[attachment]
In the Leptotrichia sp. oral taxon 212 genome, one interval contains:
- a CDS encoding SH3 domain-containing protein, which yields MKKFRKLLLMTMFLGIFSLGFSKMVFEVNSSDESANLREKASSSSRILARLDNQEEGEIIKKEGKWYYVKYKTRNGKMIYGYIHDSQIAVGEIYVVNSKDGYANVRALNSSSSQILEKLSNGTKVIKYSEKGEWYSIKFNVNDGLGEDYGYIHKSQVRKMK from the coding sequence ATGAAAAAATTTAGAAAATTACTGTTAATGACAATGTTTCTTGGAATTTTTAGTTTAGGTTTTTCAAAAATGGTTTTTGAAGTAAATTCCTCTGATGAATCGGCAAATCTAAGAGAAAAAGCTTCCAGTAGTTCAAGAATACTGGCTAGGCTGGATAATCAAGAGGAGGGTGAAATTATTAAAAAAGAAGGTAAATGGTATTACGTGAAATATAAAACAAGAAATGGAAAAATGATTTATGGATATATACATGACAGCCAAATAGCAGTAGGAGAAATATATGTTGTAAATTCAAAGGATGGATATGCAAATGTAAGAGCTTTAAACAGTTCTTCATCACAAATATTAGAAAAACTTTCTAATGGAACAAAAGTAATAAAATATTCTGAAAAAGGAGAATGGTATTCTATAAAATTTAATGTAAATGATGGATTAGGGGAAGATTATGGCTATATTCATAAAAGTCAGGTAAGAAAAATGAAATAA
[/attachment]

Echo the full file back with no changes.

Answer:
In the Leptotrichia sp. oral taxon 212 genome, one interval contains:
- a CDS encoding SH3 domain-containing protein, which yields MKKFRKLLLMTMFLGIFSLGFSKMVFEVNSSDESANLREKASSSSRILARLDNQEEGEIIKKEGKWYYVKYKTRNGKMIYGYIHDSQIAVGEIYVVNSKDGYANVRALNSSSSQILEKLSNGTKVIKYSEKGEWYSIKFNVNDGLGEDYGYIHKSQVRKMK from the coding sequence ATGAAAAAATTTAGAAAATTACTGTTAATGACAATGTTTCTTGGAATTTTTAGTTTAGGTTTTTCAAAAATGGTTTTTGAAGTAAATTCCTCTGATGAATCGGCAAATCTAAGAGAAAAAGCTTCCAGTAGTTCAAGAATACTGGCTAGGCTGGATAATCAAGAGGAGGGTGAAATTATTAAAAAAGAAGGTAAATGGTATTACGTGAAATATAAAACAAGAAATGGAAAAATGATTTATGGATATATACATGACAGCCAAATAGCAGTAGGAGAAATATATGTTGTAAATTCAAAGGATGGATATGCAAATGTAAGAGCTTTAAACAGTTCTTCATCACAAATATTAGAAAAACTTTCTAATGGAACAAAAGTAATAAAATATTCTGAAAAAGGAGAATGGTATTCTATAAAATTTAATGTAAATGATGGATTAGGGGAAGATTATGGCTATATTCATAAAAGTCAGGTAAGAAAAATGAAATAA